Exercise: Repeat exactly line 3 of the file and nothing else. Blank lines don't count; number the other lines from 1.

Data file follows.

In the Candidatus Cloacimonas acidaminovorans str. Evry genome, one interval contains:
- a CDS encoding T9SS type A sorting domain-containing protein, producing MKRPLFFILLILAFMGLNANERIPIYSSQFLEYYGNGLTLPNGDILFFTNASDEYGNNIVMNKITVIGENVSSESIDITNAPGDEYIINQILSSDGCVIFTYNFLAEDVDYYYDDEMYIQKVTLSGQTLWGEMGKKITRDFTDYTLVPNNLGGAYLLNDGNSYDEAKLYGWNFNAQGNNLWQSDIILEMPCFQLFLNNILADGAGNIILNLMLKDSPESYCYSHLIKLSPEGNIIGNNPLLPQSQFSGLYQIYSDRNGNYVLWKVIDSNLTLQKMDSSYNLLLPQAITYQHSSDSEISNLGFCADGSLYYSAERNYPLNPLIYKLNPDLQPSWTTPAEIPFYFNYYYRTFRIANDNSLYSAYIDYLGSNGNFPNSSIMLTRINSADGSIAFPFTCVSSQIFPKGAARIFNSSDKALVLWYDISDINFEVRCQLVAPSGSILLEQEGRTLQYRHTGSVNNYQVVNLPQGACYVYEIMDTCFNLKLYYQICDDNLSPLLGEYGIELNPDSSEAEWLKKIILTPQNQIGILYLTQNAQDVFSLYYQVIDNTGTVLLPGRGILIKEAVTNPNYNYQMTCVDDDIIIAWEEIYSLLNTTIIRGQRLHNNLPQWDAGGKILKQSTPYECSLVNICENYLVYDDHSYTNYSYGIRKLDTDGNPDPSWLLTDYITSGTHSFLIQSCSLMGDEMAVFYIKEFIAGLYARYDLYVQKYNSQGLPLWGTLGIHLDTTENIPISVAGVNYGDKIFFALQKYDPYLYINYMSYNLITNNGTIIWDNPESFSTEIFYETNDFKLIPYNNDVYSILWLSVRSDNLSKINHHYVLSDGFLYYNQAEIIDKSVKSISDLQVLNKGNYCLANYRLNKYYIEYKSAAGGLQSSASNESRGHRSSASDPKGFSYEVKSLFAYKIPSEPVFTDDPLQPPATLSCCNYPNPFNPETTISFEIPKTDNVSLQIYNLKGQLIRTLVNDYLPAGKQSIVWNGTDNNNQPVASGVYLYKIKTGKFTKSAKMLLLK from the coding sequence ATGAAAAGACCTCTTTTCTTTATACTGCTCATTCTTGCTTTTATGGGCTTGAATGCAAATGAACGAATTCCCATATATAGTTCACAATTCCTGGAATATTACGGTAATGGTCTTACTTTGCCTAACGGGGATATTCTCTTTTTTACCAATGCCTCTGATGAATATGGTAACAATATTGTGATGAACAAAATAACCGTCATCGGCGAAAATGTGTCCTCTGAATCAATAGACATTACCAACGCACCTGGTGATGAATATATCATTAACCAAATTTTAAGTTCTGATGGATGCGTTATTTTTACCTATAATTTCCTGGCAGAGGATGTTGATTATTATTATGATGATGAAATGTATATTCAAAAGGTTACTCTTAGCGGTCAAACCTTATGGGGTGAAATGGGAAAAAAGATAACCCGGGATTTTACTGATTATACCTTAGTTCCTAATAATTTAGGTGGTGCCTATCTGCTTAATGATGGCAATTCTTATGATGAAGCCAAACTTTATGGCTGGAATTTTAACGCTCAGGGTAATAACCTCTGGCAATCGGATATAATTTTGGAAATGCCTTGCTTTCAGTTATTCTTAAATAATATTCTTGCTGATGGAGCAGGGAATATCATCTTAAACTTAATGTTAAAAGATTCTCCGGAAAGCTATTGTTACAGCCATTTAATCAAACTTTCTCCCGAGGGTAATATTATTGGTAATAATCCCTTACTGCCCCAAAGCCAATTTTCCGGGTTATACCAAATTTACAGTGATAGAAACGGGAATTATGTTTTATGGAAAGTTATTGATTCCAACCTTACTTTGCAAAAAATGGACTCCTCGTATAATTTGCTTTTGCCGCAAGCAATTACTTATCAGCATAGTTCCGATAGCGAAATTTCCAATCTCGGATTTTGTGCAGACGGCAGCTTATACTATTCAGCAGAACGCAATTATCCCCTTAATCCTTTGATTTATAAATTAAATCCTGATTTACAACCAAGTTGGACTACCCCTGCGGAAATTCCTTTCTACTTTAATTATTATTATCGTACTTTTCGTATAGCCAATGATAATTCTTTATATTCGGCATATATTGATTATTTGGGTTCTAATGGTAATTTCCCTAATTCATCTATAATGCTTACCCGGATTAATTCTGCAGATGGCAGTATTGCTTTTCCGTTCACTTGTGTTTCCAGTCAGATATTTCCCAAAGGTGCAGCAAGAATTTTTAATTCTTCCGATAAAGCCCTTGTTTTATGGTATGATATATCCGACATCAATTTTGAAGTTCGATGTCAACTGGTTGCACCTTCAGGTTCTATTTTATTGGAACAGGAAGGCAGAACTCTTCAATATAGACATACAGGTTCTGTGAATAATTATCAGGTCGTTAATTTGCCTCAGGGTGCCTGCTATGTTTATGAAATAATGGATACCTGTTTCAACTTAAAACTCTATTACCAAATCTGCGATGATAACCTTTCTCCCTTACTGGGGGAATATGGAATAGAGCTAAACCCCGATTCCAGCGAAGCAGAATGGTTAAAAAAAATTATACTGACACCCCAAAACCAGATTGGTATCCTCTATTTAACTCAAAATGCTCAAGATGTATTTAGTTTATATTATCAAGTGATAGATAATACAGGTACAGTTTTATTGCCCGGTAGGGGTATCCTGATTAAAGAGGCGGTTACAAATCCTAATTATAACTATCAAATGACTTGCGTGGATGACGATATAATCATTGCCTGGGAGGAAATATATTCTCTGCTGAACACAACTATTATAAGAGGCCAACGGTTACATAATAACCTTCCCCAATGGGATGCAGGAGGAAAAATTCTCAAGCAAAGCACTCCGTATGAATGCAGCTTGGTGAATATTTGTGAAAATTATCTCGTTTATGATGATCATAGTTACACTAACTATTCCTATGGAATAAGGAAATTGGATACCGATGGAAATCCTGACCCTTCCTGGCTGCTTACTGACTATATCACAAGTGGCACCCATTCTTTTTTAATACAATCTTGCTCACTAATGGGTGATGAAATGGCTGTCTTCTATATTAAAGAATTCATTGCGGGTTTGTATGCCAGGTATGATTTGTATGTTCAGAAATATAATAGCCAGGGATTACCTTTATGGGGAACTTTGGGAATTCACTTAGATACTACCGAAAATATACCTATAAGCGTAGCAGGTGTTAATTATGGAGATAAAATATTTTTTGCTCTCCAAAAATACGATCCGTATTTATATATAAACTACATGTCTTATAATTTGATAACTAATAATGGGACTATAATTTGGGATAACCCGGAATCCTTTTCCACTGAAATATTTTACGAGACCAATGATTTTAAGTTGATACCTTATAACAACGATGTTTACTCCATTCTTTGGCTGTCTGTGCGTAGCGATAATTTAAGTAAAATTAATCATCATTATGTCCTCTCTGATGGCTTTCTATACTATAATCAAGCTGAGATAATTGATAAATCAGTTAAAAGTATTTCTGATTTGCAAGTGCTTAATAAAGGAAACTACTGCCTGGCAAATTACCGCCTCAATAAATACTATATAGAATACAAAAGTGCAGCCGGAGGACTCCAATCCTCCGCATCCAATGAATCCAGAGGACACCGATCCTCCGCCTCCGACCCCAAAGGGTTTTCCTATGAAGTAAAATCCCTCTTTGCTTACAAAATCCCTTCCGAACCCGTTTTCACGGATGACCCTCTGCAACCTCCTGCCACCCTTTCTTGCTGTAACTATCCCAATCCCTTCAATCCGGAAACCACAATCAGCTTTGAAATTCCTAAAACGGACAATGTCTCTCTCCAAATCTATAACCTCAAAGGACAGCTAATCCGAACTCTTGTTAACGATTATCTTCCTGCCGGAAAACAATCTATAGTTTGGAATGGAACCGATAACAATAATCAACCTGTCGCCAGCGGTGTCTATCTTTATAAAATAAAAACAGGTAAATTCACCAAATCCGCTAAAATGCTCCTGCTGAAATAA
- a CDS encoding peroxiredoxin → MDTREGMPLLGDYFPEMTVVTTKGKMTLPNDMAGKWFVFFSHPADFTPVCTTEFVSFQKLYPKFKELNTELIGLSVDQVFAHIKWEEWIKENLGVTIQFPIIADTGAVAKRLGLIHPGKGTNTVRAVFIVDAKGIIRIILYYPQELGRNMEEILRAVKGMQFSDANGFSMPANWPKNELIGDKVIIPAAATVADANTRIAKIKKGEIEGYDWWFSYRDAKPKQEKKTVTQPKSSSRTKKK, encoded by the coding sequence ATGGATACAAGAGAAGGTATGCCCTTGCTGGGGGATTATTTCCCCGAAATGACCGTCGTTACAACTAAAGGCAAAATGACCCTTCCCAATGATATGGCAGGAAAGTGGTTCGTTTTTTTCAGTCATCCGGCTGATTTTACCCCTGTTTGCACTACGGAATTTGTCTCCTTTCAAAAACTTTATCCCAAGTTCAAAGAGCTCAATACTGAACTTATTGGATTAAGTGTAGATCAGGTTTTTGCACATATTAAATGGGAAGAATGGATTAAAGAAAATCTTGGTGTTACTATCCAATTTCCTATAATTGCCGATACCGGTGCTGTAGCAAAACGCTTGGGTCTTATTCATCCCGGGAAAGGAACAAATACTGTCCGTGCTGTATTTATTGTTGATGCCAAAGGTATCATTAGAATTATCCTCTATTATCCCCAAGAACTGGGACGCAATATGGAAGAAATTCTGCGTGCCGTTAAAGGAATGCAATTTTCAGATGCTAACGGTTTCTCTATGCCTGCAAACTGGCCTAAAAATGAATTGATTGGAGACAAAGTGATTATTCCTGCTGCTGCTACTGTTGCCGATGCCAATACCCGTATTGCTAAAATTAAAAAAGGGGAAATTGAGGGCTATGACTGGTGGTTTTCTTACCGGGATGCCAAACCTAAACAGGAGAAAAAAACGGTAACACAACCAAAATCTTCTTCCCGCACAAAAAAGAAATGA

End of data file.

- a CDS encoding peroxiredoxin → MDTREGMPLLGDYFPEMTVVTTKGKMTLPNDMAGKWFVFFSHPADFTPVCTTEFVSFQKLYPKFKELNTELIGLSVDQVFAHIKWEEWIKENLGVTIQFPIIADTGAVAKRLGLIHPGKGTNTVRAVFIVDAKGIIRIILYYPQELGRNMEEILRAVKGMQFSDANGFSMPANWPKNELIGDKVIIPAAATVADANTRIAKIKKGEIEGYDWWFSYRDAKPKQEKKTVTQPKSSSRTKKK, encoded by the coding sequence ATGGATACAAGAGAAGGTATGCCCTTGCTGGGGGATTATTTCCCCGAAATGACCGTCGTTACAACTAAAGGCAAAATGACCCTTCCCAATGATATGGCAGGAAAGTGGTTCGTTTTTTTCAGTCATCCGGCTGATTTTACCCCTGTTTGCACTACGGAATTTGTCTCCTTTCAAAAACTTTATCCCAAGTTCAAAGAGCTCAATACTGAACTTATTGGATTAAGTGTAGATCAGGTTTTTGCACATATTAAATGGGAAGAATGGATTAAAGAAAATCTTGGTGTTACTATCCAATTTCCTATAATTGCCGATACCGGTGCTGTAGCAAAACGCTTGGGTCTTATTCATCCCGGGAAAGGAACAAATACTGTCCGTGCTGTATTTATTGTTGATGCCAAAGGTATCATTAGAATTATCCTCTATTATCCCCAAGAACTGGGACGCAATATGGAAGAAATTCTGCGTGCCGTTAAAGGAATGCAATTTTCAGATGCTAACGGTTTCTCTATGCCTGCAAACTGGCCTAAAAATGAATTGATTGGAGACAAAGTGATTATTCCTGCTGCTGCTACTGTTGCCGATGCCAATACCCGTATTGCTAAAATTAAAAAAGGGGAAATTGAGGGCTATGACTGGTGGTTTTCTTACCGGGATGCCAAACCTAAACAGGAGAAAAAAACGGTAACACAACCAAAATCTTCTTCCCGCACAAAAAAGAAATGA